Trans woman says railroad passed her over after transition

A former BNSF worker who was named one of the railroad’s employees of the year in 2021 for her work in supporting LGBTQ+ workers is now suing the railroad where she worked for 30 years

Josh Funk
Tuesday 09 May 2023 19:00 BST

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A former BNSF worker who was named one of the railroad's employees of the year in 2021 for her work in supporting LGBTQ+ workers is now suing the railroad where she worked for 30 years, saying that after being promoted regularly earlier in her career she was denied advancement opportunities after her gender transition.

Randi Berghorst sued the Fort Worth, Texas-based railroad in federal court recently, arguing BNSF discriminated against her.

“I’m extremely disappointed that this is where it had to go,” she said.

BNSF declined to comment directly on Berghorst’s lawsuit, and it hasn’t yet responded formally in court. But railroad spokesperson Lena Kent defended BNSF’s hiring practices and said the railroad doesn’t discriminate against people based on gender identity and sexual orientation. Kent cited the PRIDE+ employee group that Berghorst helped form as evidence that BNSF “is committed to a diverse and inclusive workplace.”

“Once hired, our employees are entitled to be treated with dignity and respect; have equal access to tools, resources, training and development opportunities and have equal opportunity to achieve their full potential,” Kent said.

Berghorst still has the plaque the railroad gave her thanking her for “making a significant impact on BNSF's diversity and inclusion journey" hanging on her wall.

But around the same time she got that award, Berghorst said she was struggling to even get an interview for the more than a dozen jobs she applied for despite her impressive resume. That was in sharp contrast from earlier in her career when the 50-year-old was promoted regularly before her gender transition in 2018.

Berghorst said she had even previously held some of the jobs she was applying for and got positive reviews from her supervisors when she did them. Berghorst had worked her way up in the ranks to several different management jobs, but she decided to step away from a demanding roadmaster job in 2016 when she was struggling with mental health issues.

“I was going through quite a bit of stuff and getting ready for what would soon be my transition," she said.

Berghorst's lawyer Nick Thompson said it's not unusual for roadmasters to step down from those jobs that require people to be available all the time when they are dealing with personal issues, such as a divorce. But Thompson, whose Casey Jones law firm specializes in representing railroad workers, said he's never seen anyone else have issues returning to that job later because they stepped down.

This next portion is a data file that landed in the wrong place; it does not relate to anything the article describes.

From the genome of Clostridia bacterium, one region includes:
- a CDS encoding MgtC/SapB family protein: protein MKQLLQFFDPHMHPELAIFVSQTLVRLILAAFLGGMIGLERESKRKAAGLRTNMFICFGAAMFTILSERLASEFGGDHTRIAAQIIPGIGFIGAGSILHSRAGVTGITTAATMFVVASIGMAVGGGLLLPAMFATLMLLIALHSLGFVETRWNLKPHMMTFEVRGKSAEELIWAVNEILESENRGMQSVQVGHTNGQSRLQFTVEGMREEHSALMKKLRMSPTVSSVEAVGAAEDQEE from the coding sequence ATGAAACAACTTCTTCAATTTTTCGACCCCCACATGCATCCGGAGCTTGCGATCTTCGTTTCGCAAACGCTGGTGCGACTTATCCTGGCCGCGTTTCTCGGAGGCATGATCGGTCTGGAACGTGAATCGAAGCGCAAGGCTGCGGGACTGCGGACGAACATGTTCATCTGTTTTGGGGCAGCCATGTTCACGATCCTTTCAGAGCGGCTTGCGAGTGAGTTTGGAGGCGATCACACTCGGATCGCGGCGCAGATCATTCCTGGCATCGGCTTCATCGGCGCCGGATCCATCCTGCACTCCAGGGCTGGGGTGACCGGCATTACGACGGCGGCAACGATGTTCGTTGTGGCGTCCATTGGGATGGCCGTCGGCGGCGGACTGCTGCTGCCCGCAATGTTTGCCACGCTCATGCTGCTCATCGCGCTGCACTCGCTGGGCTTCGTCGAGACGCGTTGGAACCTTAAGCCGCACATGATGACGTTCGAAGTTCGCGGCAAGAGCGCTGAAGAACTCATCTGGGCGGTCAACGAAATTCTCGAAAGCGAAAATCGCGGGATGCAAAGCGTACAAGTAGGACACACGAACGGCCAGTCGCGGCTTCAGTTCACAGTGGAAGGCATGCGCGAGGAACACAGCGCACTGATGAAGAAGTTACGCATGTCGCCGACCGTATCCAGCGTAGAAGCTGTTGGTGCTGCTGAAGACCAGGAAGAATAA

Berghorst said human resources officials never seemed to have a good answer when she asked why she was being passed over. She said the representative she talked to never could point to any deficiencies in her resume.

According to Berghorst, one of the most troubling examples of being passed over for a job came when Berghorst applied for a training job after she had been known throughout her career for teaching other workers, and she already had more than eight years of managerial experience.

The job listing said she needed five years of management experience, but Berghorst said she couldn't get a good explanation about why she never got an interview. Then, a short time later, she said the job was reposted to require only three years of management experience, and BNSF went on to hire two men with much less experience than Berghorst for the job.

“They didn’t have any people besides me — or any people they wanted — that had over five years, so they had to lower the requirements so they could get somebody," Berghorst said.

That prompted Berghorst to start looking into filing a discrimination complaint against the railroad and eventually to apply for the Federal Railroad Administration job she holds now as an inspector based in the Illinois city of Woodstock, although she still maintains a home in the small Minnesota town of Luverne not far from the South Dakota border.

Deciding to leave BNSF in January was difficult.

“I made that decision after it seemed that things were going nowhere with BNSF," Berghorst said. "And I had my 30 years in, so I was locked into the railroad retirement.”

Berghorst is seeking damages in her lawsuit, but mostly she says she hopes her case will force BNSF to change. BNSF is owned by Warren Buffett's Omaha, Nebraska-based Berkshire Hathaway conglomerate, but Buffett maintains a hands-off approach to its subsidiaries and largely lets the railroad run itself.

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